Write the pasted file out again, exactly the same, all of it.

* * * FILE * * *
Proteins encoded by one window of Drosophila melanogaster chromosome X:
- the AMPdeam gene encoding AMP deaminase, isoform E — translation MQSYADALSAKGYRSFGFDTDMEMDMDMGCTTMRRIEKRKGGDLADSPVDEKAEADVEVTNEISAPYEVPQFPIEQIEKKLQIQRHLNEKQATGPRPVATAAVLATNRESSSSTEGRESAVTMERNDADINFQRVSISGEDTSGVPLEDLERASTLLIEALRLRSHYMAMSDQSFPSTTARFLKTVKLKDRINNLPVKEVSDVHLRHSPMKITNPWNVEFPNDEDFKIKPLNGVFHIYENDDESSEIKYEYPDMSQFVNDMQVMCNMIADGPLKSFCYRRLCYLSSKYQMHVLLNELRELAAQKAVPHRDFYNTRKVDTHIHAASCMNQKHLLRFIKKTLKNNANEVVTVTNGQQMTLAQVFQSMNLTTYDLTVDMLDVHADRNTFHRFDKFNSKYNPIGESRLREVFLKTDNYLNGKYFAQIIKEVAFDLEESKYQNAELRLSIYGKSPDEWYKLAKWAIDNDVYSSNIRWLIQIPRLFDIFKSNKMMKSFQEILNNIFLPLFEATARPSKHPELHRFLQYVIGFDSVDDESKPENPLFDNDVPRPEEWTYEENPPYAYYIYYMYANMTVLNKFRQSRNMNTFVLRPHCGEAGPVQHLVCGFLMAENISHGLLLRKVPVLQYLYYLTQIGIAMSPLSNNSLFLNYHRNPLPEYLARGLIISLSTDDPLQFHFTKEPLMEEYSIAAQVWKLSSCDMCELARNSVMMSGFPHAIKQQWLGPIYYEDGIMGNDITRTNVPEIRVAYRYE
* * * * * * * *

Proteins encoded by one window of Drosophila melanogaster chromosome X:
- the AMPdeam gene encoding AMP deaminase, isoform E — translation MQSYADALSAKGYRSFGFDTDMEMDMDMGCTTMRRIEKRKGGDLADSPVDEKAEADVEVTNEISAPYEVPQFPIEQIEKKLQIQRHLNEKQATGPRPVATAAVLATNRESSSSTEGRESAVTMERNDADINFQRVSISGEDTSGVPLEDLERASTLLIEALRLRSHYMAMSDQSFPSTTARFLKTVKLKDRINNLPVKEVSDVHLRHSPMKITNPWNVEFPNDEDFKIKPLNGVFHIYENDDESSEIKYEYPDMSQFVNDMQVMCNMIADGPLKSFCYRRLCYLSSKYQMHVLLNELRELAAQKAVPHRDFYNTRKVDTHIHAASCMNQKHLLRFIKKTLKNNANEVVTVTNGQQMTLAQVFQSMNLTTYDLTVDMLDVHADRNTFHRFDKFNSKYNPIGESRLREVFLKTDNYLNGKYFAQIIKEVAFDLEESKYQNAELRLSIYGKSPDEWYKLAKWAIDNDVYSSNIRWLIQIPRLFDIFKSNKMMKSFQEILNNIFLPLFEATARPSKHPELHRFLQYVIGFDSVDDESKPENPLFDNDVPRPEEWTYEENPPYAYYIYYMYANMTVLNKFRQSRNMNTFVLRPHCGEAGPVQHLVCGFLMAENISHGLLLRKVPVLQYLYYLTQIGIAMSPLSNNSLFLNYHRNPLPEYLARGLIISLSTDDPLQFHFTKEPLMEEYSIAAQVWKLSSCDMCELARNSVMMSGFPHAIKQQWLGPIYYEDGIMGNDITRTNVPEIRVAYRYE